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Kids on an Island, Female Edition

A 1937 novel by Carol Ryrie Brink offers a feminine version of the popular “kids shipwrecked on an island” plot. The protagonists do not have to spear boars or devise a polis. Rather, they must show that they can live as women, taking care of the four babies shipwrecked with them. Can the girls make the most of the resources available to them, remain cooperative and kind to each other under tremendous strain, and prioritize the well-being of the vulnerable people entrusted to their care?

Examples of the bankruptcy of contemporary imagination abound. If we must choose just one, we could revisit a blip in 2017. It came to light that a cinematic remake of William Golding’s Lord of the Flies was in the works, with the twist that the cast would be all-female. Excitement, jokes, and criticism followed, but no one pointed out that it had already been done. The girlification of the “kids on an island” concept was undertaken and completed back in the book days, in 1937. In fact, Carol Ryrie Brink’s Baby Island predated Golding’s famous work by seventeen years.

Like Lord of the Flies, Baby Island leans on the 1857 children’s Robinsonade The Coral Island, by R. M. Ballantyne. Ballantyne’s ur-text shipwrecks three teenage boys, who triumph over nature and primitive man on an island in the South Pacific. It is subject to every criticism of the British empire: too colonial, too Christian, too male, too white, and too successful.

Golding and Brink each address one of these criticisms. Golding objected to the Coral Island boys’ success. He based Lord of the Flies on a set of circumstances and characters similar to Ballantyne’s, intending to show what would really happen if a crowd of boys were marooned. In Baby Island, Brink executes the all-female remake. She establishes the connection between the books with broad allusions to The Coral Island, beginning with the comparable titles. Mary and Jane Wallace, her twelve- and ten-year-old sister protagonists, shore themselves up in wobbly moments by singing “Scots Wha Hae,” reflective of both the national pride that drives Ballantyne’s boys, and the nationality of Ballantyne himself. The girls observe the Sabbath as well as they can, echoing the overt Christian piety of the boys on Coral Island.

However, Brink’s reimagining of The Coral Island is more perceptive than Hollywood’s, and less likely to gain approval from contemporary proponents of bland girl power. Rather than simply turning the involuntary islanders female, she gives them a uniquely feminine challenge. Mary and Jane do not have to worry much about provisioning. They arrive at their island in a stocked lifeboat that includes a store of food and other useful items. But in addition to Mary, Jane, and supplies, the lifeboat also contains four babies. The girls of Baby Island do not have to spear boars or devise a polis. Rather, they must keep house and take care of people.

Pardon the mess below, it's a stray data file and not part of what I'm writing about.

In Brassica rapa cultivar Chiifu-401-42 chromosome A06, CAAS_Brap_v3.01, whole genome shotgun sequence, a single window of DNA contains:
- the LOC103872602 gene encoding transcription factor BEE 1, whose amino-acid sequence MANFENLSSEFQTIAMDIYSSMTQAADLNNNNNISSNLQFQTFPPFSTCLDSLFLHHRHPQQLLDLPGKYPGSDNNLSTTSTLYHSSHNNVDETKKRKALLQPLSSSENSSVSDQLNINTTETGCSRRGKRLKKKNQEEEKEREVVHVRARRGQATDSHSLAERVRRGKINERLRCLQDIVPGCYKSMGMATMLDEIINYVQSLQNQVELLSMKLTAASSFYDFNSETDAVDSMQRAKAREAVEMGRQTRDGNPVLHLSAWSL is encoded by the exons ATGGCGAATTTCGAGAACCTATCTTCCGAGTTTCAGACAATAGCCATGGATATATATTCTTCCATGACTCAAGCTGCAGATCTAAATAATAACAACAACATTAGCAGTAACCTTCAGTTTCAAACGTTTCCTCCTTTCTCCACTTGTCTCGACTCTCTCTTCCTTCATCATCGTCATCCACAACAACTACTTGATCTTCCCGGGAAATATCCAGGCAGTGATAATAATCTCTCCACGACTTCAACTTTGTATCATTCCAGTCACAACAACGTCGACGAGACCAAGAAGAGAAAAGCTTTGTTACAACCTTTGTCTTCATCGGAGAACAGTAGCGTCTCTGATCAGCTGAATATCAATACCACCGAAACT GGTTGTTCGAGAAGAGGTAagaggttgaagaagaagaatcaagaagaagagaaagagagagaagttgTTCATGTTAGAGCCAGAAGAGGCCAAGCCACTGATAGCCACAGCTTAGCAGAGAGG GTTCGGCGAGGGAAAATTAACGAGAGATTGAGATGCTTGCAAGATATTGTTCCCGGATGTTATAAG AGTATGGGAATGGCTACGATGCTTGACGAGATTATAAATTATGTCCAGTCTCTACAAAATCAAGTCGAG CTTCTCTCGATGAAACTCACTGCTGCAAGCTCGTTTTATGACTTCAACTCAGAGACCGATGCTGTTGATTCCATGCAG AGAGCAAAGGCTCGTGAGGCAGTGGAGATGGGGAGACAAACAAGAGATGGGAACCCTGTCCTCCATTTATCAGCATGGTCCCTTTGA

Brink’s approach is not the slavish duplication of circumstance that maxes out the creative reach of the post-feminist mind. She gives her characters a congruity of trial with respect to person and nature. Mary and Jane face a challenge fitted to them as girls, just as the boys of Coral Island face a challenge fitted to them as boys. Each set of castaways meets a proleptic crisis of adult integrity. Can Coral Island’s boys live as men? Can they feed and shelter themselves, engage in both the diplomatic and martial aspects of statecraft, and even bring help and protection to those in need? Can Baby Island’s girls live as women? Can they make the most of the resources available to them, remain cooperative and kind to each other under tremendous strain, and prioritize the well-being of the vulnerable people entrusted to their care?

 

Mary and Jane are not done being tested. Woman cannot live by babies alone, and the nautical pantry can’t fill itself. Footprints in the sand lead the girls to Mr. Peterkin, a man who lives alone on the island by choice. Mr. Peterkin is more than able to continue supplying the babies and their caregivers, if only he can be persuaded to do so. Mary and Jane do not fall sobbing onto his premises, claiming childish entitlement to their own rescue. They must up their game in the interest of the babies, and they know exactly how. They are pleasant and helpful. They put his house in order, improving his conditions considerably. They do not argue with his gruff refusal to help them, but quietly persist in providing services, being present, and exhibiting the babies when they are most clean and cute. This politic approach convinces cantankerous, hermitic Mr. Peterkin of his duty to society. He takes up the role of ad hoc paterfamilias with some reluctance, having been shown that he has no good reason not to.